EVS celebrates opening of new facility
EVS has been settling into its new 22,000 square metre facility in Liege, Belgium, for the past few months, but it wasn’t until this week that it really became a ‘home’. Local government officials and others came out to check out the new and expanded facility that not only gives EVS room to grow, but also brings operations that were formerly spread out in different buildings up to a kilometer apart under one roof.
“The new building facilitates interaction between people and the sales, support, and R&D departments,” says Nicolas Bourdon, EVS, SVP of marketing. “That kind of exchange is part of our DNA, but the configuration of the previous buildings could not allow it.”
Philippe Prince, EVS facility manager, says that the previous operations were spread over three sites that were up to a kilometer apart and also seven buildings.
“Even when they were close to each other it was not convenient, especially if it was raining,” says Prince.
The new building increases office and facility space three-fold and also gives the company room to grow from approximately 330 employees on site today to more than 500. At the centre of the building is a large atrium with three floors above ground and two floors below ground (plus a parking level). Most importantly, there is plenty of flexibility with the space as it can be rearranged to create more office space or more space for training, production, or quality control.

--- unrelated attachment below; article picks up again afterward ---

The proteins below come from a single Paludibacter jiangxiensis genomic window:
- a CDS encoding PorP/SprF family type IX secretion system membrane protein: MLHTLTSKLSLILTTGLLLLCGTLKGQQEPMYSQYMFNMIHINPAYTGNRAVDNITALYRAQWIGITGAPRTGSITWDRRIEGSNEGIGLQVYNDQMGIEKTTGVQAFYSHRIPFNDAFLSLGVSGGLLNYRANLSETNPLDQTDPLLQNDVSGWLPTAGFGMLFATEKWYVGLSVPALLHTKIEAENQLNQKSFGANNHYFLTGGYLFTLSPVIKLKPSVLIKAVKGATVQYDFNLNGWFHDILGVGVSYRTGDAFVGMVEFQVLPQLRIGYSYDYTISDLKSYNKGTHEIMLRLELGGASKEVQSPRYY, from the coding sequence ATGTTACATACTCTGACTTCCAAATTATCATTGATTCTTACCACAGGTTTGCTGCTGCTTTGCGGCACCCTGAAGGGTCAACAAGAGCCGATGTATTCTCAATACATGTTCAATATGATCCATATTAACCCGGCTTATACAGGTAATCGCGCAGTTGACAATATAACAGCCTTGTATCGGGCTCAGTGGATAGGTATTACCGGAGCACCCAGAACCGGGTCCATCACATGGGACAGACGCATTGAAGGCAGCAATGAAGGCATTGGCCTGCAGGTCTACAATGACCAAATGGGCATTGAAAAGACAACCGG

Visitors to the building are greeted on the groundfloor where an auditorium for about 75 people is located as well as six training rooms. The -1 level includes the production area, product support, hardware R&D, and system and hardware integration. The -2 level is where the warehouse is located, as well as testing of up to 80 racks of EVS hardware.
It also meets the BREEAM (Building Research Establishing Environmental Assessment Method) standard for sustainable design that has become the de facto measurement for environmental friendliness.
That is no small accomplishment considering how much computing power is going on in a facility where dozens of EVS servers are constantly running in quality control, production or test mode.
“That is the biggest challenge regarding being green as we have engineers working here,” says Prince.
Getting to that point includes the use of solar panels on the roof that can offset 5% of electrical needs. But the real trick was making use of the heat generated by three data centres located in the corners of the building, as well as servers that are running in the production area, R&D and training rooms.
“With the heat from the servers we really don’t need to heat the building,” explains Prince. “And the heating pump for hot water uses the warm air from the server rooms while the server rooms are cooled just with air-flow of recycled cool air from the outside that can be chilled further by chilled water.”
The building also features floor-to-ceiling glass on every floor that is above ground, resulting in a large amount of sunlight entering the building, something that also lowers the need for lighting and, in turn, electricity. And by simply having all of the departments under one roof the amount of energy (and time) spent moving equipment and people from one building to the next results in a more “green” operation.